This brief is available as a PDF here.
On Monday, ASAN and the Disability Rights Education and Defense Fund (DREDF) filed an amicus brief in a Supreme Court case about reproductive choice. An amicus brief is a way for people who aren’t participating in a lawsuit to tell a court what decision it should make. The brief explains how important it is for people with disabilities to make choices about our own bodies.
The case, Dobbs v. Jackson Women’s Health Organization, is about a Mississippi law that bans abortions more 15 weeks after a person’s last period. The Supreme Court said decades ago that this is against the Constitution. The State of Mississippi is asking the Court to change its mind.
“If the Supreme Court does change its mind, that could threaten many other rights,” said Sam Crane, ASAN’s Legal Director. “It could mean that states can totally ban abortion. It could also mean that states could force people with disabilities to have abortions.” There have been cases where courts ordered disabled people to have abortions. Those courts were overruled because the Supreme Court said that it should always be a pregnant person’s own choice. If the Supreme Court changes its mind, our choices to get pregnant and have children could also be in danger.
ASAN and DREDF’s amicus brief explains that when the government decides what happens to our bodies, that can hurt us. For example, the government has forced disabled people to get operations that prevent us from having children. The brief also explains that some people with disabilities can face extra harm if we can’t make choices about whether to stay pregnant. It talks about why sometimes, people with disabilities might not be able to make a decision and get an abortion before 15 weeks. It explains that disabled people of color and disabled people living in poverty face extra barriers and health risks. You can read the amicus brief here.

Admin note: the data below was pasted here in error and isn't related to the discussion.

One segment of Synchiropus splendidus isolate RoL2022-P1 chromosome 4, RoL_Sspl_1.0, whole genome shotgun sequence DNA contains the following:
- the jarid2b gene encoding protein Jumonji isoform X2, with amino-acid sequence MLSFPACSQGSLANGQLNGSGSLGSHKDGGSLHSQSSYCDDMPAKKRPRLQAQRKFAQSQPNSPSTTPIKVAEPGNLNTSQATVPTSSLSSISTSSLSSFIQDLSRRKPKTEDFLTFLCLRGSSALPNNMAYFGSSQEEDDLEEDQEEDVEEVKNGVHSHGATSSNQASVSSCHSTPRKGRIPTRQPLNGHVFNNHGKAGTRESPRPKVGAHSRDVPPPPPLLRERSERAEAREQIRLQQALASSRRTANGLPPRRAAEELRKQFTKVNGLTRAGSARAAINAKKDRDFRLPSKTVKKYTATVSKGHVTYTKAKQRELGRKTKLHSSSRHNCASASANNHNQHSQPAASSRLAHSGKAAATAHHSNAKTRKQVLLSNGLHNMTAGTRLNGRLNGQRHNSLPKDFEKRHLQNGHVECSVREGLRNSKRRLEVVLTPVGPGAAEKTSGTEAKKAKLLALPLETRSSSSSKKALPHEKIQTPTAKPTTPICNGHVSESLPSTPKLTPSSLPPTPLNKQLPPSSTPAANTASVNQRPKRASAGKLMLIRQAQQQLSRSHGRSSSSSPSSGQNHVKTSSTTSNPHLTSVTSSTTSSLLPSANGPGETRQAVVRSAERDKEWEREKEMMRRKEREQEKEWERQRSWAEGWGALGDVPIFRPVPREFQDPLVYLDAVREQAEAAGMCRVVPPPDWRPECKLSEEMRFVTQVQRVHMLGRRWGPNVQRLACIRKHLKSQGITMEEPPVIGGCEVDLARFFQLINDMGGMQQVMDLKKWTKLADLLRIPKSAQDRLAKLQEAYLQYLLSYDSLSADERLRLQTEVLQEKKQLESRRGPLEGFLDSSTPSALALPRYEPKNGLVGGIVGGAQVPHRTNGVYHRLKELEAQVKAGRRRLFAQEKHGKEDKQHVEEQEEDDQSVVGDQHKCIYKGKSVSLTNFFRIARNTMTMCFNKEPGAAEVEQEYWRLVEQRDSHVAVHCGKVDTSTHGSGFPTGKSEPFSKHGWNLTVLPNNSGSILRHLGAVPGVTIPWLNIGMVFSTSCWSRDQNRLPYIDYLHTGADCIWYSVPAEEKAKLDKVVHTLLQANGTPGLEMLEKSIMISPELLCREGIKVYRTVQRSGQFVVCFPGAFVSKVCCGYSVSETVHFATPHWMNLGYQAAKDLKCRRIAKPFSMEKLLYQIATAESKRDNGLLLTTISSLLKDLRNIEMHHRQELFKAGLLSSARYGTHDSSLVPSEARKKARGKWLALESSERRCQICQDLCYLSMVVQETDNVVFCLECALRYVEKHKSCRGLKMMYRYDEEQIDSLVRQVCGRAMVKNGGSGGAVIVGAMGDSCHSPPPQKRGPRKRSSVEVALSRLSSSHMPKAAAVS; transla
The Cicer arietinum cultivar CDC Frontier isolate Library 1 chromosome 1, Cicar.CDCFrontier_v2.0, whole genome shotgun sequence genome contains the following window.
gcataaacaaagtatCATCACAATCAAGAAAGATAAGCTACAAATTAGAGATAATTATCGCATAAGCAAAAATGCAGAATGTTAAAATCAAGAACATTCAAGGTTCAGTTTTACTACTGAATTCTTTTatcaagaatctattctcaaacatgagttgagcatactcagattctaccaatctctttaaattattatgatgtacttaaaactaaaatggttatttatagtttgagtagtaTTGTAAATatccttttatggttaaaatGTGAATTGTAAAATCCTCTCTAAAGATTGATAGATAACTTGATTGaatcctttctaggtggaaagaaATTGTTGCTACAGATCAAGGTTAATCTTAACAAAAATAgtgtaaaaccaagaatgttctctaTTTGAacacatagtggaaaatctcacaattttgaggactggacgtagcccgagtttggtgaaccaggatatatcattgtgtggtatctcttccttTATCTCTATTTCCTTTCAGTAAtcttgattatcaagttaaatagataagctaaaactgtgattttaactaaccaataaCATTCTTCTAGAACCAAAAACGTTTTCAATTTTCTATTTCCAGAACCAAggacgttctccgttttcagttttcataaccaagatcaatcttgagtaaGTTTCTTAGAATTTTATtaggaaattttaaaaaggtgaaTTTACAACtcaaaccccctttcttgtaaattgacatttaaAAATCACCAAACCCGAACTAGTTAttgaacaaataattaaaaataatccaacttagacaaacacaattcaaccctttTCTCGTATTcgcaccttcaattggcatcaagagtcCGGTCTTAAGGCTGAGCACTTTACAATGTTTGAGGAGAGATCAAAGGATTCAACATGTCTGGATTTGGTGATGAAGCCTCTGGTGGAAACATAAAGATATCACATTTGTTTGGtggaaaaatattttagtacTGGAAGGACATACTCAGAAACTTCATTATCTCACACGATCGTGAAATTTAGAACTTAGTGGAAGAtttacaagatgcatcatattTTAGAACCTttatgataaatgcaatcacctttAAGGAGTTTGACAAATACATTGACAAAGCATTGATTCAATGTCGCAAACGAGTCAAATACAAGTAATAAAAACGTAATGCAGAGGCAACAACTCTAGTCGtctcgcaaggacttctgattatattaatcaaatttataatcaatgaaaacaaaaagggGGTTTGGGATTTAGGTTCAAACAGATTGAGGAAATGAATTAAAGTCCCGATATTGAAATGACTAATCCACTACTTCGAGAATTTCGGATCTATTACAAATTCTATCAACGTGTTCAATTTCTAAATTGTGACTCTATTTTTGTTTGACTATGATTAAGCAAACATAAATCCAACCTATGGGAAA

To write the amicus brief, ASAN talked to many disabled people who got abortions, including people of color and trans people. They talked about how much it mattered to be able to make their own decision. Some said they would have died if they had been forced to stay pregnant. We’re grateful to them for sharing their stories.
ASAN also is grateful to the Center for Reproductive Rights, which helped to organize the brief, to volunteer lawyers at Skadden, Arps, Slate, Meagher & Flom LLP, who helped to research and write the brief, and to WeTestify, which helped connect us to people with important lived experiences.
The Autistic Self Advocacy Network seeks to advance the principles of the disability rights movement with regard to autism. ASAN believes that the goal of autism advocacy should be a world in which autistic people enjoy equal access, rights, and opportunities. We work to empower autistic people across the world to take control of our own lives and the future of our common community, and seek to organize the autistic community to ensure our voices are heard in the national conversation about us. Nothing About Us, Without Us!